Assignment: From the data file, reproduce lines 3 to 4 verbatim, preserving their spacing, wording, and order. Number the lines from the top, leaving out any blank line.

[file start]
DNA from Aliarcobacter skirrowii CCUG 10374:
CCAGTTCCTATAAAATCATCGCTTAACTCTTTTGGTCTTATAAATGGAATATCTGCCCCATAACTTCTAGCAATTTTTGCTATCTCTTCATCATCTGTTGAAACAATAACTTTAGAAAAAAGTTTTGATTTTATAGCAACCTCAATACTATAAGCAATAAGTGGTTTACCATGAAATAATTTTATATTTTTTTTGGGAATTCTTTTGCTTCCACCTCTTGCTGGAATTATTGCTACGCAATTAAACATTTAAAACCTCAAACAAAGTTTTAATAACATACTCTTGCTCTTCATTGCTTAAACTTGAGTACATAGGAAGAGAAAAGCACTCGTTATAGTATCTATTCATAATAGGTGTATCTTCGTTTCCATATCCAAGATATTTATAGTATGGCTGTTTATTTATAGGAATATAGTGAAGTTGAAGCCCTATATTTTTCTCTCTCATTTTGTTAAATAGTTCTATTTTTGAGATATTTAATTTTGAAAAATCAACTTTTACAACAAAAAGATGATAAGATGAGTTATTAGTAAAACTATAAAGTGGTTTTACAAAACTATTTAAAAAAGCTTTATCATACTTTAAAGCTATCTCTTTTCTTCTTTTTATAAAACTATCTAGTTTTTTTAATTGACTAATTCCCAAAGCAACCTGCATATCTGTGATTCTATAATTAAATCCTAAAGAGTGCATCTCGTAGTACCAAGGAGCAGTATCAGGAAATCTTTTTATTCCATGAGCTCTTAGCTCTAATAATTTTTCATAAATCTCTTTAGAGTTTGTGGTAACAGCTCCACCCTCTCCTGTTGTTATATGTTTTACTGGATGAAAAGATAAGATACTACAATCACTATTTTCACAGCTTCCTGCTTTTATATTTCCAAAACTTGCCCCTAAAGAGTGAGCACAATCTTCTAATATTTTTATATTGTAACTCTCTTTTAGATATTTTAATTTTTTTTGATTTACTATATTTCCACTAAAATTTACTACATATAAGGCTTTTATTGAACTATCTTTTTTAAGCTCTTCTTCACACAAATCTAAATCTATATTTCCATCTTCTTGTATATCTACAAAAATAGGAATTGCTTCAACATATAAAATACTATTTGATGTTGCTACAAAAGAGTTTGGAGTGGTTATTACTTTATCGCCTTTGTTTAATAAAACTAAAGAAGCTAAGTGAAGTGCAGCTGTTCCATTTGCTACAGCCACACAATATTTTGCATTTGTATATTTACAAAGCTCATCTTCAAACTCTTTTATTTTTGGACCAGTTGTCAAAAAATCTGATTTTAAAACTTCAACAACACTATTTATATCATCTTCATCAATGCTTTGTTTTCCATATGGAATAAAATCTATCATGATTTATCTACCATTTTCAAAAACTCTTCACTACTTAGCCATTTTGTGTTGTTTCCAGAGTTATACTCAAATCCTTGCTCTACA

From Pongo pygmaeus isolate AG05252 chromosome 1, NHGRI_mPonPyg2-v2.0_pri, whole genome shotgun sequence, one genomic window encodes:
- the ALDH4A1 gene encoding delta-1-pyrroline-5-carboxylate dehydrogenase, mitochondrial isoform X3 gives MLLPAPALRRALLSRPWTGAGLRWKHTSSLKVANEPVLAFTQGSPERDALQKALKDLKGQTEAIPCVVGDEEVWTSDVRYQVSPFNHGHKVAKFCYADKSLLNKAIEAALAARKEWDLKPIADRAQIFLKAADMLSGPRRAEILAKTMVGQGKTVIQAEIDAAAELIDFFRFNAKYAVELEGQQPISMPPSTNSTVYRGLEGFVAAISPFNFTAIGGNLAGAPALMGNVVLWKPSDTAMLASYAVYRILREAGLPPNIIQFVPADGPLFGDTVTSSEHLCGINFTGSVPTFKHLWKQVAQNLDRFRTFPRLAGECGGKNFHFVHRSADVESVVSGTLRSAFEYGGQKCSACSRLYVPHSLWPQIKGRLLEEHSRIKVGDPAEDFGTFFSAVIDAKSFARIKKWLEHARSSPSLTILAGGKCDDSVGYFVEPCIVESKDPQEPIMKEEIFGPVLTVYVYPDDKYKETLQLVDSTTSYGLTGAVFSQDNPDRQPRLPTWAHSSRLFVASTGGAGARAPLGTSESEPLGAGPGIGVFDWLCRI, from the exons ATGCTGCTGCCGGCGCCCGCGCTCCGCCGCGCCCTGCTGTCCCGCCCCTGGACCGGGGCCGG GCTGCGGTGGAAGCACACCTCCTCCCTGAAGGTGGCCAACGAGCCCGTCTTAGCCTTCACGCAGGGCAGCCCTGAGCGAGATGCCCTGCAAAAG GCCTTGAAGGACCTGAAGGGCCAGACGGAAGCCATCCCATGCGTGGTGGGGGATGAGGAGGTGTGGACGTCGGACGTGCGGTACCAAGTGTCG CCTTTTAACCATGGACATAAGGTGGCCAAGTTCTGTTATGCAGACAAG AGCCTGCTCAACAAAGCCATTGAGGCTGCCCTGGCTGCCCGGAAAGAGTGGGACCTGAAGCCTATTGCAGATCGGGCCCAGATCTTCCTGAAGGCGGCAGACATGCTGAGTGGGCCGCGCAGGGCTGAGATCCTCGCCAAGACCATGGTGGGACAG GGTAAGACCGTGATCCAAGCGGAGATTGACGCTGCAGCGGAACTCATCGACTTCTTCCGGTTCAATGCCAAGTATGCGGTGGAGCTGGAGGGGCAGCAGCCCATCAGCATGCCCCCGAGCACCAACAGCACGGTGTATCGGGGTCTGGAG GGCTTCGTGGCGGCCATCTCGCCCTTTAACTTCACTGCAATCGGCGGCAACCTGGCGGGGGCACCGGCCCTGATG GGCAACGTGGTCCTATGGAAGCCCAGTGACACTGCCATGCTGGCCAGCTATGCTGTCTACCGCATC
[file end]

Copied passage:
From Pongo pygmaeus isolate AG05252 chromosome 1, NHGRI_mPonPyg2-v2.0_pri, whole genome shotgun sequence, one genomic window encodes:
- the ALDH4A1 gene encoding delta-1-pyrroline-5-carboxylate dehydrogenase, mitochondrial isoform X3 gives MLLPAPALRRALLSRPWTGAGLRWKHTSSLKVANEPVLAFTQGSPERDALQKALKDLKGQTEAIPCVVGDEEVWTSDVRYQVSPFNHGHKVAKFCYADKSLLNKAIEAALAARKEWDLKPIADRAQIFLKAADMLSGPRRAEILAKTMVGQGKTVIQAEIDAAAELIDFFRFNAKYAVELEGQQPISMPPSTNSTVYRGLEGFVAAISPFNFTAIGGNLAGAPALMGNVVLWKPSDTAMLASYAVYRILREAGLPPNIIQFVPADGPLFGDTVTSSEHLCGINFTGSVPTFKHLWKQVAQNLDRFRTFPRLAGECGGKNFHFVHRSADVESVVSGTLRSAFEYGGQKCSACSRLYVPHSLWPQIKGRLLEEHSRIKVGDPAEDFGTFFSAVIDAKSFARIKKWLEHARSSPSLTILAGGKCDDSVGYFVEPCIVESKDPQEPIMKEEIFGPVLTVYVYPDDKYKETLQLVDSTTSYGLTGAVFSQDNPDRQPRLPTWAHSSRLFVASTGGAGARAPLGTSESEPLGAGPGIGVFDWLCRI, from the exons ATGCTGCTGCCGGCGCCCGCGCTCCGCCGCGCCCTGCTGTCCCGCCCCTGGACCGGGGCCGG GCTGCGGTGGAAGCACACCTCCTCCCTGAAGGTGGCCAACGAGCCCGTCTTAGCCTTCACGCAGGGCAGCCCTGAGCGAGATGCCCTGCAAAAG GCCTTGAAGGACCTGAAGGGCCAGACGGAAGCCATCCCATGCGTGGTGGGGGATGAGGAGGTGTGGACGTCGGACGTGCGGTACCAAGTGTCG CCTTTTAACCATGGACATAAGGTGGCCAAGTTCTGTTATGCAGACAAG AGCCTGCTCAACAAAGCCATTGAGGCTGCCCTGGCTGCCCGGAAAGAGTGGGACCTGAAGCCTATTGCAGATCGGGCCCAGATCTTCCTGAAGGCGGCAGACATGCTGAGTGGGCCGCGCAGGGCTGAGATCCTCGCCAAGACCATGGTGGGACAG GGTAAGACCGTGATCCAAGCGGAGATTGACGCTGCAGCGGAACTCATCGACTTCTTCCGGTTCAATGCCAAGTATGCGGTGGAGCTGGAGGGGCAGCAGCCCATCAGCATGCCCCCGAGCACCAACAGCACGGTGTATCGGGGTCTGGAG GGCTTCGTGGCGGCCATCTCGCCCTTTAACTTCACTGCAATCGGCGGCAACCTGGCGGGGGCACCGGCCCTGATG GGCAACGTGGTCCTATGGAAGCCCAGTGACACTGCCATGCTGGCCAGCTATGCTGTCTACCGCATC